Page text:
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The Pain Scale (Long Beach Homicide) Kindle Edition

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Length: 305 pages Word Wise: Enabled
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Complete Series

Editorial Reviews

About the Author

As a child, Tyler Dilts dreamed of following in the footsteps of his policeman father. Though his career goals changed over time, he never lost interest in the daily work of homicide detectives. Today he teaches at California State University in Long Beach, and his writing has appeared in the Los Angeles Times, The Chronicle of Higher Education, The Best American Mystery Stories, and numerous other publications. He is the author of A King of Infinite Space, the first in the Danny Beckett series.


Product Details

  • File Size: 473 KB
  • Print Length: 305 pages
  • Page Numbers Source ISBN: 1612186025
  • Publisher: Thomas & Mercer (October 30, 2012)
  • Publication Date: October 30, 2012
  • Sold by: Amazon Digital Services, Inc.
  • Language: English
  • ASIN: B0089LQNFS
  • Text-to-Speech: Enabled
  • X-Ray:
  • Word Wise: Enabled
  • Lending: Not Enabled
  • Enhanced Typesetting: Not Enabled
  • Amazon Best Sellers Rank: #8,852 Paid in Kindle Store (See Top 100 Paid in Kindle Store)
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More About the Author

As a child, Tyler Dilts dreamed of following in the footsteps of his policeman father. Though his career goals changed over time, he never lost interest in the daily work of homicide detectives. Today he teaches creative writing at California State University in Long Beach, and his writing has appeared in the Los Angeles Times, The Los Angeles Review of Books, The Best American Mystery Stories, and numerous other publications. He is the author of A King of Infinite Space and The Pain Scale, the first two novels in the Long Beach Homicide series. He lives with his wife in Long Beach, California.

Customer Reviews

Most Helpful Customer Reviews

160 of 163 people found the following review helpful By deeper waters on November 2, 2012
Format: Paperback Vine Customer Review of Free Product ( What's this? )
I have become somewhat disillusioned with the quality of books that focus on crime investigation and was not expecting a great deal from this one. "The Pain Scale" turned out to be a well written tale. The characters are believable and multi-dimensional. Despite not having read the first book in the series, the author smoothly got me caught up. Mr. Dilts has an intelligent style of writing that does not attempt to imitate anyone else nor is the plot a thinly veiled rewrite of headline news. NPR was plugged intensely but inoffensively and there was a pleasant absence of the steamy sex that authors seem to feel compelled to include. Engaging and worth reading.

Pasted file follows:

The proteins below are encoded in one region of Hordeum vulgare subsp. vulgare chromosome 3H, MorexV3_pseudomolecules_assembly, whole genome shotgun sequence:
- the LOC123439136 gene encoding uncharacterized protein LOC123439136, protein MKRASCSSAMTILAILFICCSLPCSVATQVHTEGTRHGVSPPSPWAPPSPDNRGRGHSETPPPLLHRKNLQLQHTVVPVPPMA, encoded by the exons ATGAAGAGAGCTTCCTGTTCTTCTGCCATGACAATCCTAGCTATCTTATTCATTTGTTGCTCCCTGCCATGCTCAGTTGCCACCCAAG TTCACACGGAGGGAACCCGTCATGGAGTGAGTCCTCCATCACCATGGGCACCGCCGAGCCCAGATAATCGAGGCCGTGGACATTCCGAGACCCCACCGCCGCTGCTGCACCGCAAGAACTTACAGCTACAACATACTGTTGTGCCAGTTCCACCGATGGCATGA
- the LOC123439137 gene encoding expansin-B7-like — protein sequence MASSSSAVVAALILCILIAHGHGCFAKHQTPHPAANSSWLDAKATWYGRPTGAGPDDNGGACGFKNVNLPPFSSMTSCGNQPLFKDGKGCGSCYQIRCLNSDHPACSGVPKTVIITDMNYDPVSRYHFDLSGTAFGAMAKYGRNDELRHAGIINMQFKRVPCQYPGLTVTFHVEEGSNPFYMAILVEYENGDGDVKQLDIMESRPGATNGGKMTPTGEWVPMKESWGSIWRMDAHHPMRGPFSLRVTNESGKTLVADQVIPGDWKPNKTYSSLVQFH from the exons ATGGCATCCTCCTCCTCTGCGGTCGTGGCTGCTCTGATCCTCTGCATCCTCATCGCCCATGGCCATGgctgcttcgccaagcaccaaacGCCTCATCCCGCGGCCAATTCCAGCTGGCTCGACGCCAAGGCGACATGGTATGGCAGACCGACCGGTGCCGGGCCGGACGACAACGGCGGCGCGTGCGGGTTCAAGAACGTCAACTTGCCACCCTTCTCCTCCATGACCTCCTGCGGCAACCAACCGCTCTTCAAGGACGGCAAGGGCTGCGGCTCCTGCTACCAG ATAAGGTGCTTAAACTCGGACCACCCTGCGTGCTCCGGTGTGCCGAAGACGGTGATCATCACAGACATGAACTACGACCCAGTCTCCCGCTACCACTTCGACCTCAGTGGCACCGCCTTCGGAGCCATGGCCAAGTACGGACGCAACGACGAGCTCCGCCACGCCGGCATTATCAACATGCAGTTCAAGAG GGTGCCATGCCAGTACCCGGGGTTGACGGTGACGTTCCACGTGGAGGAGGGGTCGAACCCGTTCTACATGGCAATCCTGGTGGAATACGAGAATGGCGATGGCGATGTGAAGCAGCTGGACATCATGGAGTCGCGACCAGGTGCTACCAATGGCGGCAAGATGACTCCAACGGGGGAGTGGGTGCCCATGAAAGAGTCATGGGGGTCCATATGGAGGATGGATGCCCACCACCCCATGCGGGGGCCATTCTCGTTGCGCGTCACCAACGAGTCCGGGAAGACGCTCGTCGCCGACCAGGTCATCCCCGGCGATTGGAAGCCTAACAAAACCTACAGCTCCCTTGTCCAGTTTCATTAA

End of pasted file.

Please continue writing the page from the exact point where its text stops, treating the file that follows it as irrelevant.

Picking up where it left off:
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73 of 77 people found the following review helpful By Bonnie Brody TOP 500 REVIEWERVINE VOICE on November 9, 2012
Format: Paperback Vine Customer Review of Free Product ( What's this? )
The Pain Scale by Tyler Dilts is an intriguing and skillful mystery with character development that is impressive. It focuses on Long Beach California Homocide Detective Danny Beckett who, with his partner, Jen Tanaka, are trying to solve a heinous crime.

A brutal crime has taken place in a ritzy area of Brentwood and a mother and her two children have been murdered. The mother was sexually tortured prior to her murder and the children were each shot to death. The types of crimes that Danny deals with torture him. He not only deals with psychic pain but with physical pain.

"Pain is relative. It's been years since I've been able to sleep through the night on any kind of a regular basis. Even before I nearly lost my hand, I was already in a kind of pain. My wife burned to death in a car accident a few years ago. I've killed two teenagers in the line of duty. And as I've already mentioned, I've been obsessing over homicides for more than a decade."